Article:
Adhesive capsulitis effecting the shoulder can be very painful.
It is typically characterized by pain and a progressive and disabling loss of both active and passive shoulder joint range or motion, specifically effecting the gleno-humeral joint.
It effects approximately 2-5% of adults between 40 and 70 yoa, greater incidence in women and those with thyroid disease or diabetes. It is generally classified as primary or secondary (associated with trauma, pathology). Secondary is further broken down into extrinsic (outside of the gleno-humeral joint) or intrinsic, involving the gleno-humeral joint.
The pain is aggravated by movement and alleviated with rest. It tends to be worse at night.
The most common presentation is pain and restriction with external rotation with the arm bent and held in a neutral position by the side.
The condition typically progresses thru a number of stages:
Freezing phase 10-36wks
Local shoulder pain and stiffness.
Limited response to anti-inflammatory medications.
Adhesive – restrictive phase 4-12wks
Less pain, more stiffness
Pain at ends of range of motion, worse lateral rotation.
Resolution phase 12-42wks
Spontaneous improvements in range of motion.
As a general rule, gentle joint mobilizations within the pain range create better outcomes than pushing beyond the pain limits.
Jan, Maund and Page all reported a positive improvement with a multi-modality approach, e.g., manual mobilizations, low level laser, soft tissue therapy, exercise prescription, hot and cold packs, ultrasound and not limited to TENS. Medical and surgical interventions have included cortisone and calcitonin injections, hydro dilatation, manipulation under anesthetic, contracture releases etc. [1,2,3].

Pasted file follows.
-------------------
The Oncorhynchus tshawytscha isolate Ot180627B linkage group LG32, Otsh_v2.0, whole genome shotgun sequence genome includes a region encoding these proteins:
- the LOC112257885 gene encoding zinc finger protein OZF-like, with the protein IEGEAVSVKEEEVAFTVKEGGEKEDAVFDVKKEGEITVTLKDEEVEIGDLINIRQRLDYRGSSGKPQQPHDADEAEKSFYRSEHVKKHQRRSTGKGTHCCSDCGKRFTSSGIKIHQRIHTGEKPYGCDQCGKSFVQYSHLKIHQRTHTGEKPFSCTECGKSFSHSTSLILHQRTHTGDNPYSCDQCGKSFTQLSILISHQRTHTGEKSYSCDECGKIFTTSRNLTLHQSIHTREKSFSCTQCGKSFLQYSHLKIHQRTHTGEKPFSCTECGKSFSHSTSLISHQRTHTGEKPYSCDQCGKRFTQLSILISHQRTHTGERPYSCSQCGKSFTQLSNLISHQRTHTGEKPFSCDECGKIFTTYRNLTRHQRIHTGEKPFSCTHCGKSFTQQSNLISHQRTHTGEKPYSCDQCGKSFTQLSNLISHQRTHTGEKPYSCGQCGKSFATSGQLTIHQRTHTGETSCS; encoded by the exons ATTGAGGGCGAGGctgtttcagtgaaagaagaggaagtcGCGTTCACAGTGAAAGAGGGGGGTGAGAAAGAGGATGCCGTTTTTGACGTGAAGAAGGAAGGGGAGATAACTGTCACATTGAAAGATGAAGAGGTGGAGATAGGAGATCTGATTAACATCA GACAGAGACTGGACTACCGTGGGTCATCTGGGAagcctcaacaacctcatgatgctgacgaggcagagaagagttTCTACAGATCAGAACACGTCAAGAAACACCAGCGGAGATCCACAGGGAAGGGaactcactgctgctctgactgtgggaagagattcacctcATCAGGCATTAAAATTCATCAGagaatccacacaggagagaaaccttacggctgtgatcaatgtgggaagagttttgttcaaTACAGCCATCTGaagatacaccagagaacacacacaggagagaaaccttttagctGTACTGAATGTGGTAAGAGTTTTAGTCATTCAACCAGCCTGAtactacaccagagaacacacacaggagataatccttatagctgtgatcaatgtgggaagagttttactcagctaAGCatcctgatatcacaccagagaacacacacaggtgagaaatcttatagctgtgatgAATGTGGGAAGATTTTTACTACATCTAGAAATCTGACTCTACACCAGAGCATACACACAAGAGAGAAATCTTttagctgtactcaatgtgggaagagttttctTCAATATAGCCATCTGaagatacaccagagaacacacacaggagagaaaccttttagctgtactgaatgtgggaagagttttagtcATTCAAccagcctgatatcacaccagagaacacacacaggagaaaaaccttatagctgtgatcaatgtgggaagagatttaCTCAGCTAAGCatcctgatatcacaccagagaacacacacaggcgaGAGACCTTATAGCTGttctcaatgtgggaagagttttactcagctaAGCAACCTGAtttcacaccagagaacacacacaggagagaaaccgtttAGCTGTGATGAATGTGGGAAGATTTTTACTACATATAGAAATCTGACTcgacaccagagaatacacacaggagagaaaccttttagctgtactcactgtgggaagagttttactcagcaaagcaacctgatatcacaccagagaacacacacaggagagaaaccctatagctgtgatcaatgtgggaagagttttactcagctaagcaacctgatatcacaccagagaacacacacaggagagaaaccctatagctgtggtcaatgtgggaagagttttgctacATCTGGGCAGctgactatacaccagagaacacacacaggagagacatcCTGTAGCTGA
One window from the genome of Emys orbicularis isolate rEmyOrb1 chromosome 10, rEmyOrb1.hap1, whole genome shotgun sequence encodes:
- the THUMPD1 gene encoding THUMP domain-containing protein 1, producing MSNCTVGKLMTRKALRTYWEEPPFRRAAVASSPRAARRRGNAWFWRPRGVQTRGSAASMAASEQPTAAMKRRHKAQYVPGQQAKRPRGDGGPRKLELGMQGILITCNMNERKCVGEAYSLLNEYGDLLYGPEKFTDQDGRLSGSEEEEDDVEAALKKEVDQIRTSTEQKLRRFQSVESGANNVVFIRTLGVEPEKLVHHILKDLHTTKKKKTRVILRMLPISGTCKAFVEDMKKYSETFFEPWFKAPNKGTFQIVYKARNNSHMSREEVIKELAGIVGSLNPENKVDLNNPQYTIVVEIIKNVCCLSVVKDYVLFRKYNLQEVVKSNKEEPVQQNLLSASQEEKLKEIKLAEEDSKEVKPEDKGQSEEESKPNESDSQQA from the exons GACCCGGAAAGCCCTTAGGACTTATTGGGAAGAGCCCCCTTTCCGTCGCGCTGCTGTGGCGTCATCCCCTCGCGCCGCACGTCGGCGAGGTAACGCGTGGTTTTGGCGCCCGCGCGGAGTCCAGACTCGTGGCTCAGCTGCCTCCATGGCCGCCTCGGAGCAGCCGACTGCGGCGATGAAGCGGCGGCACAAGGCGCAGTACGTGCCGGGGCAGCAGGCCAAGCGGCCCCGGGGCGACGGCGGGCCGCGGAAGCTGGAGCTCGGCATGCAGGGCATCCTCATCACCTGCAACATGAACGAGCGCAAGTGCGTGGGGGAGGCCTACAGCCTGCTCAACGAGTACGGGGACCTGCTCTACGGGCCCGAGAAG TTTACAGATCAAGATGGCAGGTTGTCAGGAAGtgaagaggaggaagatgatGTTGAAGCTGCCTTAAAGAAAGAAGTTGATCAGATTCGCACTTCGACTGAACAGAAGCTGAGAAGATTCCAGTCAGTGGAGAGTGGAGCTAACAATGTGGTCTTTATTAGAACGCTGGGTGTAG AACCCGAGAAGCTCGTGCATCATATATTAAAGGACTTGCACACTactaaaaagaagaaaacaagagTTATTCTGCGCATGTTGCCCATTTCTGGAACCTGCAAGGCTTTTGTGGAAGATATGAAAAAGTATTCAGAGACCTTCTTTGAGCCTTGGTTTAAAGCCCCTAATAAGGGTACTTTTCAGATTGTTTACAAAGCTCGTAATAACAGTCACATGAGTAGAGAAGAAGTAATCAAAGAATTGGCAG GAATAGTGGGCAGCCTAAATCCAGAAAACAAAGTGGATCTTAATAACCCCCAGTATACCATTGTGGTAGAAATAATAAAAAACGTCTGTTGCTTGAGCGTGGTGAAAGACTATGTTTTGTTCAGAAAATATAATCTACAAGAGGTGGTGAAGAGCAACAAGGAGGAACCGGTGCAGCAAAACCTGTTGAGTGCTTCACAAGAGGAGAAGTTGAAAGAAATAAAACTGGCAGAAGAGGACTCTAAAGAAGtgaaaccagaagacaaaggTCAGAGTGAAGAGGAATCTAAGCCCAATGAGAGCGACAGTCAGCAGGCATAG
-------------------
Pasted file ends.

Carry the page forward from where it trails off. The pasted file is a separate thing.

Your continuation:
Jan, Maund and Page go on to say random control clinical trials comparing different outcomes are ‘sparse’.
Self-stretching has been shown to improve outcomes (courtesy Clinical Orthopedic Rehabilitation: A team approach. Giangarra C.E., Manske C.)
Chiropractic and Physiotherapy are well positioned to offer treatment for frozen shoulder.
Research has shown the following treatments used by Chiropractors may assist in the treatment of frozen shoulder: McKenzie Method of mechanical diagnosis and therapy (MDT), thoracic manipulation, and instrument-assisted soft-tissue mobilization over the shoulder.  Physiotherapists may employ ultrasound, TENS, rehabilitative exercise, laser, joint mobilisation, and muscle release techniques.
Frozen shoulder is a debilitating, chronic and painful condition that responds well to multi-modality approach within the pain and range of motion limitations.
About the author:
Dr. Andrew Arnold is senior Chiropractor and Director, Back In Motion, Cranbourne.
 Maund E, Craig D, Suekarran S, Management of frozen shoulder a systematic review and cost effectiveness analysis. Health Techno Assess. 2021;16(11):1-264.
 Page MJ, Green S, Kramer S, et al. Manual therapy, and exercise for adhesive capsulitis (frozen shoulder): systematic review. Cochrane Database Syst Rev. 2014;8:CD-11275
 Jain TK, Sharma MK. The effectiveness of physiotherapeutic interventions in treatment of frozen shoulder / adhesive capsulitis: a systematic review. J Back Musculo-skeletal Rehabil. 2014;27(3):247-273